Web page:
WASHINGTON - The FBI interviewed presumptive Democratic presidential nominee Hillary Clinton on Saturday as part of the investigation into her use of a private email server for official emails while she served as secretary of state, campaign spokesman Nick Merrill said.

"She is pleased to have had the opportunity to assist the Department of Justice in bringing this review to a conclusion,” Merrill said in a statement, describing the meeting as voluntary.

"Out of respect for the investigative process, she will not comment further on her interview.”

The 3 and 1/2 hours interview was conducted at FBI Headquarters in downtown Washington.

The Justice Department wants to finish its probe and recommend whether charges should be filed prior to the start of the Republican and Democratic national conventions, which start the week of July 18, ABC News reported.

On Friday, Attorney General Loretta Lynch said she will accept the decision of career prosecutors, investigators and FBI Director James Comey on whether to bring criminal charges in the investigation.

The unusual public announcement during an event in Aspen, Colorado, came as the attorney general faced a storm of criticism related to an awkward encounter with former president Bill Clinton after the two crossed paths earlier this week at Phoenix's Sky Harbor International Airport.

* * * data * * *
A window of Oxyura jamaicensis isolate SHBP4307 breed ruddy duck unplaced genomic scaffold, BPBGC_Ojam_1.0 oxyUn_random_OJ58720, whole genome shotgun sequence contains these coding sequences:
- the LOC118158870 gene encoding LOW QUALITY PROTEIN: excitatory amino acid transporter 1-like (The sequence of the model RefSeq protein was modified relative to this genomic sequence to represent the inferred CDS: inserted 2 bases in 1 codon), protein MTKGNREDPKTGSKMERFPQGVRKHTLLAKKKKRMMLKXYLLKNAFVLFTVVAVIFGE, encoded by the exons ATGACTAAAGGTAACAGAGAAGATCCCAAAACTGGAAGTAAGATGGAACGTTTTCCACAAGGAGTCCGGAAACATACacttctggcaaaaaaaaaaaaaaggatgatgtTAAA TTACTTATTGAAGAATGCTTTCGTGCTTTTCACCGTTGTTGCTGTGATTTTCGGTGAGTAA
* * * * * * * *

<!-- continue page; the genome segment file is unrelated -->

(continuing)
"This case will be resolved by the team that has been working on it from the beginning,” Lynch said, acknowledging that the meeting with Bill Clinton "cast a shadow” over the ongoing inquiry.

Meanwhile, presumptive Republican nominee Donald Trump was spending the weekend vetting potential running mates, including former House Speaker Newt Gingrich, New Jersey Governor Chris Christie, and Indiana Governor Mike Pence.

Trump was incredulous over Bill Clinton's meeting with Lynch, saying in a speech Friday, "He opened up a Pandora's box."

AFP adds: Clinton, aiming to become the nation's first female commander-in-chief, has apologised for exclusively using a private email account and her own server during her time as secretary of state from 2009 to 2013.

Opponents argue that this breached rules about protecting classified documents from cyber attack and may have amounted to a crime.

Her use of private email for official correspondence first came to light in 2015 during Republican-led congressional investigations into her handling of a militant attack on the US mission in Benghazi, Libya. The assault in 2012 left the US ambassador and three other Americans dead.

Clinton turned over some 30,000 emails to State Department officials after she stepped down from the job three years ago.

But she also said she deleted more than 30,000 other emails that were of a personal nature and not related to her work as secretary of state.

A starkly critical report by the State Department's inspector general found she had not sought permission to conduct official business on her personal account.

The FBI interview came amid revelations that US Attorney General Loretta Lynch held an impromptu meeting with Clinton's husband, former president Bill Clinton, at the airport in Phoenix, Arizona this week. The exchange touched off a political firestorm.

On Friday, Lynch vowed to respect the decisions of the FBI and prosecutors on whether to charge Hillary Clinton.